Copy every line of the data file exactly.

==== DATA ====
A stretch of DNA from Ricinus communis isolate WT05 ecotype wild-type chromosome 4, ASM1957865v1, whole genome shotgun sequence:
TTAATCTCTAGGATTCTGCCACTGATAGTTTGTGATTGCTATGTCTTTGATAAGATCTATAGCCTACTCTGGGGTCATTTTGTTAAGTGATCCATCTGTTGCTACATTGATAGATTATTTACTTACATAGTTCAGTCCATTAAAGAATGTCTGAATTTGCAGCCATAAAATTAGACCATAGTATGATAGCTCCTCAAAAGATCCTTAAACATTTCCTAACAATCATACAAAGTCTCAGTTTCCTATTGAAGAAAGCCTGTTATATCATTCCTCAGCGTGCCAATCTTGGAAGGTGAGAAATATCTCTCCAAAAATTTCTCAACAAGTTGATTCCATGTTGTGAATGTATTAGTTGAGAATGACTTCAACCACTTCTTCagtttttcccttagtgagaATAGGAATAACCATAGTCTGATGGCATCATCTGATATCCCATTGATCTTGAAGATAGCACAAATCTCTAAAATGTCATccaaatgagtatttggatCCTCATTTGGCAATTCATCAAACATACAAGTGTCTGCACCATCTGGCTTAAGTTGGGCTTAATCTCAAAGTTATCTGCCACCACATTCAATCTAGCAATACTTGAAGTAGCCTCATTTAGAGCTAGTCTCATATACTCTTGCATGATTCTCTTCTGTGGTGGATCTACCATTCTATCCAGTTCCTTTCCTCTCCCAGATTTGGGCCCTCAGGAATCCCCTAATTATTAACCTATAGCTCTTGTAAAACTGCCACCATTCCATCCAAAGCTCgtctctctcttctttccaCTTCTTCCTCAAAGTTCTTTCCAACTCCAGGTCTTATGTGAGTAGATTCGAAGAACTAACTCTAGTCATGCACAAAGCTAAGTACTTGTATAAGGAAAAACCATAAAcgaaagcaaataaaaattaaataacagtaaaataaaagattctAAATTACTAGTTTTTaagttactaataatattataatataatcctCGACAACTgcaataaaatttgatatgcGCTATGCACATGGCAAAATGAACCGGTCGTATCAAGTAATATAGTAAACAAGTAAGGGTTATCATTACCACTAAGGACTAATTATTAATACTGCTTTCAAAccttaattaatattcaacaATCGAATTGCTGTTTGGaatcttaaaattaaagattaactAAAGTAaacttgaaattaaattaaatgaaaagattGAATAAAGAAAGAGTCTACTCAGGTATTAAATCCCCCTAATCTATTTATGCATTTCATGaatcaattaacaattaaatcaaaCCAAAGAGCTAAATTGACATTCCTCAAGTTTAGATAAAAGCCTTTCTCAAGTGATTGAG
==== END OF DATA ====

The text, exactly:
A stretch of DNA from Ricinus communis isolate WT05 ecotype wild-type chromosome 4, ASM1957865v1, whole genome shotgun sequence:
TTAATCTCTAGGATTCTGCCACTGATAGTTTGTGATTGCTATGTCTTTGATAAGATCTATAGCCTACTCTGGGGTCATTTTGTTAAGTGATCCATCTGTTGCTACATTGATAGATTATTTACTTACATAGTTCAGTCCATTAAAGAATGTCTGAATTTGCAGCCATAAAATTAGACCATAGTATGATAGCTCCTCAAAAGATCCTTAAACATTTCCTAACAATCATACAAAGTCTCAGTTTCCTATTGAAGAAAGCCTGTTATATCATTCCTCAGCGTGCCAATCTTGGAAGGTGAGAAATATCTCTCCAAAAATTTCTCAACAAGTTGATTCCATGTTGTGAATGTATTAGTTGAGAATGACTTCAACCACTTCTTCagtttttcccttagtgagaATAGGAATAACCATAGTCTGATGGCATCATCTGATATCCCATTGATCTTGAAGATAGCACAAATCTCTAAAATGTCATccaaatgagtatttggatCCTCATTTGGCAATTCATCAAACATACAAGTGTCTGCACCATCTGGCTTAAGTTGGGCTTAATCTCAAAGTTATCTGCCACCACATTCAATCTAGCAATACTTGAAGTAGCCTCATTTAGAGCTAGTCTCATATACTCTTGCATGATTCTCTTCTGTGGTGGATCTACCATTCTATCCAGTTCCTTTCCTCTCCCAGATTTGGGCCCTCAGGAATCCCCTAATTATTAACCTATAGCTCTTGTAAAACTGCCACCATTCCATCCAAAGCTCgtctctctcttctttccaCTTCTTCCTCAAAGTTCTTTCCAACTCCAGGTCTTATGTGAGTAGATTCGAAGAACTAACTCTAGTCATGCACAAAGCTAAGTACTTGTATAAGGAAAAACCATAAAcgaaagcaaataaaaattaaataacagtaaaataaaagattctAAATTACTAGTTTTTaagttactaataatattataatataatcctCGACAACTgcaataaaatttgatatgcGCTATGCACATGGCAAAATGAACCGGTCGTATCAAGTAATATAGTAAACAAGTAAGGGTTATCATTACCACTAAGGACTAATTATTAATACTGCTTTCAAAccttaattaatattcaacaATCGAATTGCTGTTTGGaatcttaaaattaaagattaactAAAGTAaacttgaaattaaattaaatgaaaagattGAATAAAGAAAGAGTCTACTCAGGTATTAAATCCCCCTAATCTATTTATGCATTTCATGaatcaattaacaattaaatcaaaCCAAAGAGCTAAATTGACATTCCTCAAGTTTAGATAAAAGCCTTTCTCAAGTGATTGAG